Category Archives: information doesn’t want to be free

Bitcoin: The Cryptopolitics of Cryptocurrencies

I’m happy to have a piece up at the Harvard University Press blog, entitled “Bitcoin: The Cryptopolitics of Cryptocurrencies.” It was written as a bit of an introductory piece for readers who don’t know much about Bitcoin and may have heard the news from Mt. Gox this week, so it will probably be old news […]

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Paper: ‘Commercial Trolling: Social Media and the Corporate Deformation of Democracy’

commercial troller

I wrote this essay for a collection that originally said it could handle pieces of this length, but in the end decided not to. It’s a bit long for traditional journals or edited collections, and it’s about some fairly immediate stuff that’s also connected to other work I’ve been writing lately, so I decided simply […]

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Bitcoinsanity 1: The (Ir)relevance of Finance, or, It’s (Not) Different This Time

silver and gold prices since 1344

One of the many fascinating paradoxes about Bitcoin is that when knowledgeable economists, financial professionals and journalists write about it, because they almost always dispute its transformative power and revolutionary status, their analyses are almost uniformly greeted with shockingly abusive insults. In part this is a demonstration of the anti-democratic anti-expertise tendencies of our digital […]

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Bitcoin Will Eat Itself: More Contradictions of (Digital) Libertarianism

bitcoin

Bitcoin (BTC), the much in-the-news and up-for-government-discussion cryptocurrency favored by Deep Web drug markets, libertarians, anarchists and would-be assassins everywhere, has been on a tear recently, and as of yesterday has hit an all-time high (albeit briefly) of more than USD $900 mark. It’s not hard to find—in fact it’s difficult to avoid—cyberlibertarians of all […]

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On Allington on Open Access

open access

Daniel Allington has written the best thing I’ve yet read anywhere on open access, called “On Open Access, and Why It’s Not the Answer.” Anyone interested in the question should read it now. It is much more deep and detailed than most of the pro-OA writing out there, and gets at some of the deep […]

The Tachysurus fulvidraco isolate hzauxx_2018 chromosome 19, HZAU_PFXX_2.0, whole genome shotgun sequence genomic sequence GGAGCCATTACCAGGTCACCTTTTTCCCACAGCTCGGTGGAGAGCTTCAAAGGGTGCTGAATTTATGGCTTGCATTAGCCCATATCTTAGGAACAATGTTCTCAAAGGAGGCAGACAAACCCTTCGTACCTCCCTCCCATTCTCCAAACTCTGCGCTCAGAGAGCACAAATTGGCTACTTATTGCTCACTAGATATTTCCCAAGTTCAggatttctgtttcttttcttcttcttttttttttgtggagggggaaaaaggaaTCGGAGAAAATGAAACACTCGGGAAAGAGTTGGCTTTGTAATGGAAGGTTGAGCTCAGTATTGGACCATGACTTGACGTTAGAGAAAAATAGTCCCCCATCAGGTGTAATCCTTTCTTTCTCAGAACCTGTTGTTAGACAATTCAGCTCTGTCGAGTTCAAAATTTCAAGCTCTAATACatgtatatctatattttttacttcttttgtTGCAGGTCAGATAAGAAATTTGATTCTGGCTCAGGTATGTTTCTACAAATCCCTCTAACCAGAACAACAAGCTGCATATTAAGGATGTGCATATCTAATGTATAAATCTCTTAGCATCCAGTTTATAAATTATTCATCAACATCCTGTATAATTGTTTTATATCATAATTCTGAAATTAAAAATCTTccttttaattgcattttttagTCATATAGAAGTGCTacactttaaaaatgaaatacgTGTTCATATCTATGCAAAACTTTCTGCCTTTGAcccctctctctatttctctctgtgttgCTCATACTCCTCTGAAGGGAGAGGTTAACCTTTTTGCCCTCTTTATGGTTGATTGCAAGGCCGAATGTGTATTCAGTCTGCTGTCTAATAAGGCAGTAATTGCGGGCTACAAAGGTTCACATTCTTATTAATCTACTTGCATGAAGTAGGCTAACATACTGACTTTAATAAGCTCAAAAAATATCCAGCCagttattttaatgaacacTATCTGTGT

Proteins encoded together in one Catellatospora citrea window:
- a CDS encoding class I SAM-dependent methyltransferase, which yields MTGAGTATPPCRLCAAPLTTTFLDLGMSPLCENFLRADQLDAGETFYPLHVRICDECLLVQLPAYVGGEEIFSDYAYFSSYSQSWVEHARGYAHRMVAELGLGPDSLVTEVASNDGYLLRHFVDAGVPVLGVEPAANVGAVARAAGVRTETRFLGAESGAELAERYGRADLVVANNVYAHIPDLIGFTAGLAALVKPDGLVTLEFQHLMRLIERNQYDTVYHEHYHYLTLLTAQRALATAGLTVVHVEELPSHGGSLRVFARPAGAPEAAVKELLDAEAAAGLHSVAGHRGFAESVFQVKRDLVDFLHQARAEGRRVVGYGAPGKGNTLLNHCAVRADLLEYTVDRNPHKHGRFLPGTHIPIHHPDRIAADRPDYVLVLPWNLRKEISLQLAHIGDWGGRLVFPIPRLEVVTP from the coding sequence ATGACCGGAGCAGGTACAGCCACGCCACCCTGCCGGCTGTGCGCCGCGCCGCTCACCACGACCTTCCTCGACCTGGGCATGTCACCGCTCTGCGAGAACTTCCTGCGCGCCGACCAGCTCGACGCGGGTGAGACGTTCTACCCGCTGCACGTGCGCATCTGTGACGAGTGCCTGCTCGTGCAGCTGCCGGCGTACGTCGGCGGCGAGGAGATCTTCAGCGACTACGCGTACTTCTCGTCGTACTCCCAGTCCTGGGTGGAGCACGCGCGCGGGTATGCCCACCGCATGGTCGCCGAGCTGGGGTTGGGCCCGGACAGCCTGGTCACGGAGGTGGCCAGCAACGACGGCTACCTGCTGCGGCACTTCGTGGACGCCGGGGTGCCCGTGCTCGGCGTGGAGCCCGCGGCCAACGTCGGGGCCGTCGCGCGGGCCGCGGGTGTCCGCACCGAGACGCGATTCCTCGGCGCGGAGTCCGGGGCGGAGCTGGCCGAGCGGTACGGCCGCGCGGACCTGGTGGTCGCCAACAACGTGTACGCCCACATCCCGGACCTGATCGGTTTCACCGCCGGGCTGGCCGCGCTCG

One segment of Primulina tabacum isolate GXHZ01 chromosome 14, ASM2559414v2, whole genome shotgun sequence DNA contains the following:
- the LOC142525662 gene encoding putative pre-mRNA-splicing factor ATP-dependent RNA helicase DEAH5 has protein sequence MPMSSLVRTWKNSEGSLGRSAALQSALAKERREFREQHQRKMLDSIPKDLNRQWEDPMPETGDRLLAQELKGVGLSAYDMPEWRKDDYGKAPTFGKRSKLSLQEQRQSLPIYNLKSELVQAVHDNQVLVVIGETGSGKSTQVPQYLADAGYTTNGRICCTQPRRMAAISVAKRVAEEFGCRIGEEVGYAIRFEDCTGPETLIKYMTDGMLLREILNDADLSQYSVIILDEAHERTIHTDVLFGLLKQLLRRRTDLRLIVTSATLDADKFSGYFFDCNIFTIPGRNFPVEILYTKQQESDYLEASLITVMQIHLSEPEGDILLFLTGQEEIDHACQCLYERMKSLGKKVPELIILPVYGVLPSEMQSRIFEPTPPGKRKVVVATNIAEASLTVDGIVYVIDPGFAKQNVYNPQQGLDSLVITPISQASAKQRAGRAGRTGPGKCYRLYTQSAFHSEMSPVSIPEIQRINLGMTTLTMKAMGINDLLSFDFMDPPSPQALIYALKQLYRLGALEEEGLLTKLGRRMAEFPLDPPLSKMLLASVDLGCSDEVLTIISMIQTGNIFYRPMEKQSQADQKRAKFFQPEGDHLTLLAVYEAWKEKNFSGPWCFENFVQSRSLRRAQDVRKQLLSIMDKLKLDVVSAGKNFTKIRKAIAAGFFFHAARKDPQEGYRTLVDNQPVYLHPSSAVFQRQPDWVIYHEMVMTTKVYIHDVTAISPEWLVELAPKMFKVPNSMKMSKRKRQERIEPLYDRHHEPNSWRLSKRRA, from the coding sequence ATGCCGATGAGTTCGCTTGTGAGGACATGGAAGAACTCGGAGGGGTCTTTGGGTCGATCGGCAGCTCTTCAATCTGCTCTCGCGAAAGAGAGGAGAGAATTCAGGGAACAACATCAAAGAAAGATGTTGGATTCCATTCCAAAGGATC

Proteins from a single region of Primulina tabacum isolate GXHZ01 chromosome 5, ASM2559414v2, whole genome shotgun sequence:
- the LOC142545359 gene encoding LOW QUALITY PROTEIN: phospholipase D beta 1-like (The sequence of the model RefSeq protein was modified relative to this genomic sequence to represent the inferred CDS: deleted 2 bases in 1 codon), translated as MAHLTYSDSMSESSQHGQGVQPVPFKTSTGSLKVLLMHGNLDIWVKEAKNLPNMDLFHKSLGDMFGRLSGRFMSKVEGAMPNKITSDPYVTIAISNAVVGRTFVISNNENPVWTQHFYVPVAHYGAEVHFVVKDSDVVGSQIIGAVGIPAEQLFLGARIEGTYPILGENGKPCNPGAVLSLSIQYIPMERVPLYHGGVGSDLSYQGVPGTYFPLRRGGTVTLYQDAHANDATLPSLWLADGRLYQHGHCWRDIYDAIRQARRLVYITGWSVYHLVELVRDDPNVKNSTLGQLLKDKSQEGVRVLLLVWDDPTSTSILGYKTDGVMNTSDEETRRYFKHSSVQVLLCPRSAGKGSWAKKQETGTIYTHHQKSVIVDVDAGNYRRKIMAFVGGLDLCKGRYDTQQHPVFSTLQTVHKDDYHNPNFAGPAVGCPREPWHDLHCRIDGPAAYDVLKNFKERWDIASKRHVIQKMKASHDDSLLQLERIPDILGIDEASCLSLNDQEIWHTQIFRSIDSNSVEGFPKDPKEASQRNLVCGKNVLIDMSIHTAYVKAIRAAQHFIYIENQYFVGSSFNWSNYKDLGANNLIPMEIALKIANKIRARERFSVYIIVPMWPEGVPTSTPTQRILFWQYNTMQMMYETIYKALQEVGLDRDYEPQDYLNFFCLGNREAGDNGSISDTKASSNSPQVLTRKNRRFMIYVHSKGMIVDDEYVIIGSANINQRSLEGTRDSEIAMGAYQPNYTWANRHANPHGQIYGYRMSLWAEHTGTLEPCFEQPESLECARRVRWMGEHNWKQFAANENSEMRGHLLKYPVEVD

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Definitions that Matter (Of ‘Digital Humanities’)

closeness over time

In a recent post, “‘Digital Humanities’: Two Definitions,” I tried to point out an ongoing conflict in the deployment of the term “Digital Humanities.” While my goal was in part to show the practical range in definitions of DH, that was not really my main purpose. A lot of the time, definitions aren’t all that […]

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Techno-Utopianism: 3 Dissents

prologue and promise

While we are eagerly awaiting the shot-across-the-bow that is Evgeny Morozov‘s forthcoming To Save Everything, Click Here: The Folly of Technological Solutionism (Public Affairs, 2013), a few recent pieces of writing have come across the wires that open up some of the same space on which a few of us have been working (personally, I […]

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Article: ‘High-Frequency Trading: Networks of Wealth and the Concentration of Power’

Full paper (author’s pre-press version): High-Frequency Trading: Networks of Wealth and the Concentration of Power. Forthcoming in Social Semiotics. Abstract The development of High-Frequency Trading (HFT)–automated trading of stocks, as well as bonds, options, and other investment instruments–provides a signal example of the political effects of computerization on a discrete social sphere. Despite the widespread […]

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Centralization and the ‘Democratization’ of Higher Education

amazon central

In my previous post, “Computerization, Centralization, and Concentration,” I discussed how the fact that decentralization and distribution are genuine hallmarks of the networked computerization revolution can easily blind us to the fact that centralization and concentration, especially of economic power, are also its hallmarks, in many cases even more strongly than are the former. One […]

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Hack/2

So in yesterday’s news we learned not only of much more hacking by and awareness of hacking on the part of News Corp (I doubt we’ve even scratched the surface–what I want to know is how widely dispersed these techniques are and where knowledge about them comes from, because they all impinge on national security […]

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